Guaranty Law Held Unconstitutional

New York Real Estate Journal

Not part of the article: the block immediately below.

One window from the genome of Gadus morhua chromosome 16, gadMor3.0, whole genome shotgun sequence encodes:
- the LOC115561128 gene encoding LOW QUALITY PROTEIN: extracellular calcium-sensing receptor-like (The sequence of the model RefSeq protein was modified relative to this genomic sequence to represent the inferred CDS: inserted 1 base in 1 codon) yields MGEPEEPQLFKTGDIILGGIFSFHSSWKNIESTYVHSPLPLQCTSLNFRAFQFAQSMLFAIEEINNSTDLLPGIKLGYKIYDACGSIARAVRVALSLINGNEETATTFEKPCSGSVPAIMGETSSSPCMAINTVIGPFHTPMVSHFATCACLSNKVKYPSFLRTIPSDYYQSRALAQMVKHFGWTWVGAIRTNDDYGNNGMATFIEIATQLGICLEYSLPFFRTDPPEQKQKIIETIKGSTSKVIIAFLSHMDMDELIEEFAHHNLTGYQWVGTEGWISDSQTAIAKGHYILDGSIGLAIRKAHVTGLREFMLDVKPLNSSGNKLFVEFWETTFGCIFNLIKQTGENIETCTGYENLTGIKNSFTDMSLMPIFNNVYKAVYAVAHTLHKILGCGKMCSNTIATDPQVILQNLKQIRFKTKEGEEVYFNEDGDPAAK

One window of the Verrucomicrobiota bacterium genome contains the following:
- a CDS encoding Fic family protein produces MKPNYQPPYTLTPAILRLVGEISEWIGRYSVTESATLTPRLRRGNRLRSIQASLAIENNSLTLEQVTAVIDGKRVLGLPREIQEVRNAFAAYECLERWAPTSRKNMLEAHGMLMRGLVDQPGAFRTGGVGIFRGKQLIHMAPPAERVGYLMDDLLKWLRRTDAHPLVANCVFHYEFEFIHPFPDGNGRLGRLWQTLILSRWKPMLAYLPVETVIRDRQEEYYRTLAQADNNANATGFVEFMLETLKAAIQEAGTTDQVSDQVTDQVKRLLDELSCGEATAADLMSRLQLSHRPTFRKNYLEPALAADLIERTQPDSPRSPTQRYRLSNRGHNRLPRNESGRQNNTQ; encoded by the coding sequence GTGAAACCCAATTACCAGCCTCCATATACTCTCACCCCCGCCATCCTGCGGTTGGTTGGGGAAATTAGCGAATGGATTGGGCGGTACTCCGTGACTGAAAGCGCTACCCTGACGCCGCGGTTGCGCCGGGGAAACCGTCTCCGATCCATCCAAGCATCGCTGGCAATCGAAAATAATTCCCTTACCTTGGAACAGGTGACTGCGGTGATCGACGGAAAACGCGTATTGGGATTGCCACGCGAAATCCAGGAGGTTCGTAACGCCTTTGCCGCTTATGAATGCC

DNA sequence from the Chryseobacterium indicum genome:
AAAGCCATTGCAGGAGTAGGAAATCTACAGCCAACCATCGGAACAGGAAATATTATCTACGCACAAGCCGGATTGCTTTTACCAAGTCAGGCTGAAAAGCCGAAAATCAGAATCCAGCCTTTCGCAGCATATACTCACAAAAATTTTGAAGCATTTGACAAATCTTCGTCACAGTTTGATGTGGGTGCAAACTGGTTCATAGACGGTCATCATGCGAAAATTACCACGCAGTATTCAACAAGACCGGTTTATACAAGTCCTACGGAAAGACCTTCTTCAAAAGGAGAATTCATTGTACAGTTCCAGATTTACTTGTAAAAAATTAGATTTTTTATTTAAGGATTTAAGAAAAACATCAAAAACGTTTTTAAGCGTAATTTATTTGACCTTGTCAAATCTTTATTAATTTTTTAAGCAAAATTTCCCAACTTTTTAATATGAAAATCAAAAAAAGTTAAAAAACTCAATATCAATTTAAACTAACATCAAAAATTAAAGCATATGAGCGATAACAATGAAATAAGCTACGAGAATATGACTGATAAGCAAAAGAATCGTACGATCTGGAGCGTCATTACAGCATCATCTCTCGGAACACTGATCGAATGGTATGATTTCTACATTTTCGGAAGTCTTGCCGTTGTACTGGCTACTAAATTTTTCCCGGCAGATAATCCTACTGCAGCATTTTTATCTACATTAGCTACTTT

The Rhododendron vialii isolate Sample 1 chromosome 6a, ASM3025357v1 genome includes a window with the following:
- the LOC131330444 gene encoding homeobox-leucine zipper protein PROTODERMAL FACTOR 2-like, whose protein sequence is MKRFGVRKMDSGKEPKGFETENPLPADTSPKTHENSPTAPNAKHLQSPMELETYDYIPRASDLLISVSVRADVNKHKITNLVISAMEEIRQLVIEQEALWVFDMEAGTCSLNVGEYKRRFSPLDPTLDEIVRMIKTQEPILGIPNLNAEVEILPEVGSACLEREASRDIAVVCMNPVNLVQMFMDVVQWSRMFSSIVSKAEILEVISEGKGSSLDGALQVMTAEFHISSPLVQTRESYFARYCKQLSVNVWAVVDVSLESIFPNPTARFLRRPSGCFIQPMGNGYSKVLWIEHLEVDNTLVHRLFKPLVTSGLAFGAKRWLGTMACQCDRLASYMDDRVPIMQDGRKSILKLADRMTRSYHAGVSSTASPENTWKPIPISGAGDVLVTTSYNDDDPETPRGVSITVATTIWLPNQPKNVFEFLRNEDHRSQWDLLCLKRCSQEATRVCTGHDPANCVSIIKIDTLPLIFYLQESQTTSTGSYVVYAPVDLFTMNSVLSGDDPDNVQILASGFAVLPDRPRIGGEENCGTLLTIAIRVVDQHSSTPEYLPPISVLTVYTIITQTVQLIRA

New York Real Estate Journal recently published an article authored by Olshan Real Estate partner Thomas Kearns and Litigation counsel Joseph Weiner entitled, “Guaranty Law Held Unconstitutional” (subscription required). The article discusses Melendez v. City of New York, in which the Southern District of New York declared unconstitutional N.Y.C. Admin. Code § 22-1005, a COVID-era law enacted in May 2020 that rendered personal guaranties for certain kinds of commercial leases unenforceable if the tenant’s default occurred between March 7, 2020 and June 30, 2021. After the SDNY initially granted New York City’s motion to dismiss, the Second Circuit reversed and sent the case back to the SDNY, believing certain features of the law to be problematic under the Contract Clause. “In particular,” the authors explain, “the Second Circuit noted that the law (i) is not temporary, but permanently extinguishes the covered obligations, (ii) is not conditioned on whether the tenant had to shut down its business, or whether the business will reopen, (iii) allocates the expense to a discrete group (landlords), (iv) is not conditioned on need, and (v) does not compensate landlords for their losses.” Following remand, the SDNY granted the plaintiffs’ motion and declared the law unconstitutional. “We expect the city to appeal the SDNY ruling,” the authors note. They conclude that, “Although the federal court’s decision is not binding on state courts, it is ‘useful and persuasive authority.’"

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